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Omicron & Labour Shortages: Employer Advice on Creating a Contingency Plan


As the Omicron variant sweeps across Canada and the world, most jurisdictions are reporting record-breaking daily case numbers. Employers across many sectors are facing staff shortages as their employees fall ill and are required to isolate.

While British Columbia faces labour shortages across many sectors, such as healthcare and education, Alberta is facing staff shortages across the public sector – namely in the City of Calgary – and in daycares, hospitals, and the airline industry.

Long-term care homes in Ontario are dealing with staff absences of between 20% and 30% in some areas hit hard by COVID-19. Outbreaks were reported in 186 homes – nearly 30% of all those in province – across 30 of the province’s 34 public health units.

Despite all three provinces reducing the isolation period to only 5 days for the fully vaccinated and 10 days for the partially and unvaccinated to ensure a quick return to daily life, Omicron is still wreaking havoc on businesses.

In a press conference on January 4, 2022, British Columbia’s Provincial Health Officer, Dr Bonnie Henry, advised BC employers to prepare a contingency plan to be able to operate in a scenario where a third of their workforce may be off work at the same time due to COVID-19. On January 7, 2022, the province issued an order requiring employers to re-activate their COVID-19 Safety Plans.

Businesses in Ontario and Alberta should also have a contingency plan in place to prevent closures due to labour shortages related to COVID-19.

What is a business contingency plan?

A business contingency plan is an action plan prepared in anticipation of an event that may disrupt normal business operations. The procedures set down in the contingency plan are intended to ensure the business stays open despite the event. Its purpose is to anticipate possible risks and challenges a business might face during an emergency and provide alternatives to reduce the impact of the disruptive event.

What are some things to keep in mind when creating a contingency plan for operating amid Omicron?

Though the finer details of a contingency plan would vary according to your business and industry, here are some general guidelines to keep in mind when preparing a backup operational plan for your business.

Review your COVID-19 health and safety measures

While the purpose of a contingency plan is to function with a limited staff, you should make all possible efforts to avoid such a scenario in the first place. Review your COVID-19 health and safety measures and identify areas for improvement. Ensure all employees follow masking, physical distancing, and sanitizing protocols. If the nature of your business does not allow for remote work or if you provide an essential service, make sure you use Plexiglass barriers to protect public-facing staff, and stagger start times, work shifts and lunch breaks to minimize risk of virus spread. Follow all provincial public health orders and keep track of any updates.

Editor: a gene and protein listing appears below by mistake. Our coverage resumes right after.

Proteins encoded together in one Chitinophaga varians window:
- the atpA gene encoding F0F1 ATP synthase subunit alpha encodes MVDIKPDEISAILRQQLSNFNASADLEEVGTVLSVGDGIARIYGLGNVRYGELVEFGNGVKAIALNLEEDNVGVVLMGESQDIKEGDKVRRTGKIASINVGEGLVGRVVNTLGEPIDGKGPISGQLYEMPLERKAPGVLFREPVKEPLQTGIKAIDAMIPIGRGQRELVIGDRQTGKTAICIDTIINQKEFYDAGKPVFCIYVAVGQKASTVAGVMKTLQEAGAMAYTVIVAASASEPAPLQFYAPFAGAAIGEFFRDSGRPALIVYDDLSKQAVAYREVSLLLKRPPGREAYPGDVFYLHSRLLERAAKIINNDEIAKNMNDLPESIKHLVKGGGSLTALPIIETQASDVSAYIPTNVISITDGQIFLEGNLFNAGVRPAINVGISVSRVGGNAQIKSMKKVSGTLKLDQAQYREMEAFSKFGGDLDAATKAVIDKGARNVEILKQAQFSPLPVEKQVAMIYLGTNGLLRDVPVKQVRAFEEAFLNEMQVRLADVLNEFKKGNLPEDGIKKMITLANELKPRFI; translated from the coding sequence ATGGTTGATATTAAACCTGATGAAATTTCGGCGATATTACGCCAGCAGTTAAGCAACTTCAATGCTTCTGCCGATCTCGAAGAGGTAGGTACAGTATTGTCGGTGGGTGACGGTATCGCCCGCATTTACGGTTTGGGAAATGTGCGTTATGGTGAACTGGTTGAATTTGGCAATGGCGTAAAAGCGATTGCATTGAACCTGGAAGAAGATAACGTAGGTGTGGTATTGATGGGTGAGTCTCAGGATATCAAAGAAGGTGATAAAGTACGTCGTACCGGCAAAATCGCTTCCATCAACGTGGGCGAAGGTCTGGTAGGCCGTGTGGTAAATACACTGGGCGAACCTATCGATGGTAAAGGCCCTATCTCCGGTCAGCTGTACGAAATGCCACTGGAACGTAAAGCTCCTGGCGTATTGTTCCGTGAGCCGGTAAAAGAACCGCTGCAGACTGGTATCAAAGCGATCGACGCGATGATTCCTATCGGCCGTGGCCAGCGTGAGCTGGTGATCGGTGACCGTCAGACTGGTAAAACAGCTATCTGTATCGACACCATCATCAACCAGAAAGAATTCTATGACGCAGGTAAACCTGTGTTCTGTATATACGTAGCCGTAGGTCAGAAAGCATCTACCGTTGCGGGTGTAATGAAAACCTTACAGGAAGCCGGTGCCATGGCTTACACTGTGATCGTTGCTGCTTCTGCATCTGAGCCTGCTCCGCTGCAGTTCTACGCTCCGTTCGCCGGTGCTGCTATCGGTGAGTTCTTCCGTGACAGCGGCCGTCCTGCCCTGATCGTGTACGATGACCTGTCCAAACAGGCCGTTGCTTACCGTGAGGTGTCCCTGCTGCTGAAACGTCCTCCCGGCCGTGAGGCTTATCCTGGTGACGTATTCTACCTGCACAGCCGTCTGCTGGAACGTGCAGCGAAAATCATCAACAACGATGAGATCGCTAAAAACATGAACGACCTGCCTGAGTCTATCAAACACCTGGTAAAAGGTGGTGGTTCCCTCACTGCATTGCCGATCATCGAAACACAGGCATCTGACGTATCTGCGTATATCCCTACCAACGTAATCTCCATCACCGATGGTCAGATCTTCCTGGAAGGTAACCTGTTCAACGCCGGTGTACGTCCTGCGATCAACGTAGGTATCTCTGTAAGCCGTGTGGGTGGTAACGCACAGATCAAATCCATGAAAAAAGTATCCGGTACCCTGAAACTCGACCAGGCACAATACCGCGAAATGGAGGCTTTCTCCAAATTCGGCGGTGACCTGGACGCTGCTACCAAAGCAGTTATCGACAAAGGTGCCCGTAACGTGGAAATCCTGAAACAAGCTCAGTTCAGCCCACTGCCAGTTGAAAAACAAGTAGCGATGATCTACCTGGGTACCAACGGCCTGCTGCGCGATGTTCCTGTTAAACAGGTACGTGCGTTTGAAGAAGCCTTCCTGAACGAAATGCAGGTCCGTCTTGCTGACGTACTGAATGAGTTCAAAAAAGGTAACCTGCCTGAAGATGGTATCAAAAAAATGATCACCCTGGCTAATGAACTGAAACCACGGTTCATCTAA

Shortlist key services

Identify your core services and critical employees/roles. Ask yourself which services would you be able to continue with limited staff? Could you switch to taking online orders only? Or offer curbside pickup? Would reducing your work hours or workdays make it easier?

Train substitutes for key roles

Cross train employees so that if your staff handling key services get sick, you have employees ready and trained to step in and take charge. Make sure the deputies have all necessary information, data, and training to be able to execute the critical roles.

Have a communication plan in place

Designate a point person for addressing all internal queries from staff. Update your sick leave policies and share them with your staff. Assign a staff member with the responsibility to communicate any modification in your services or hours of operation to your customers and vendors. This also includes updating your social media pages and website with the new operating hours/services.

Utilize government financial assistance programs

The Federal and provincial governments have rolled out grants to assist with costs such as rent, utilities and maintenance, staff wages, etc. If your business operations have been impacted by local lockdowns or operating capacity restrictions implemented due to Omicron spread, you can apply for new support programs. Read our blog on the new Federal COVID-19 support programs for more details.

The Federal government has also extended two temporary income support programs for employees (Canada Recovery Caregiving Benefit and Canada Recovery Sickness Benefit) until May 7, 2022. You can read more about these programs in our blog here.

With a proper contingency plan in place, businesses should be able to successfully cope with employee absences and continue operations.

Do you need help creating COVID-19 policies for your workplace?

Our experts can help you create COVID-19 policies as well as with any other HR, health and safety or employee management advice you may need. To learn more about how our services can benefit your business, call an expert today at 1 (833) 247-3652.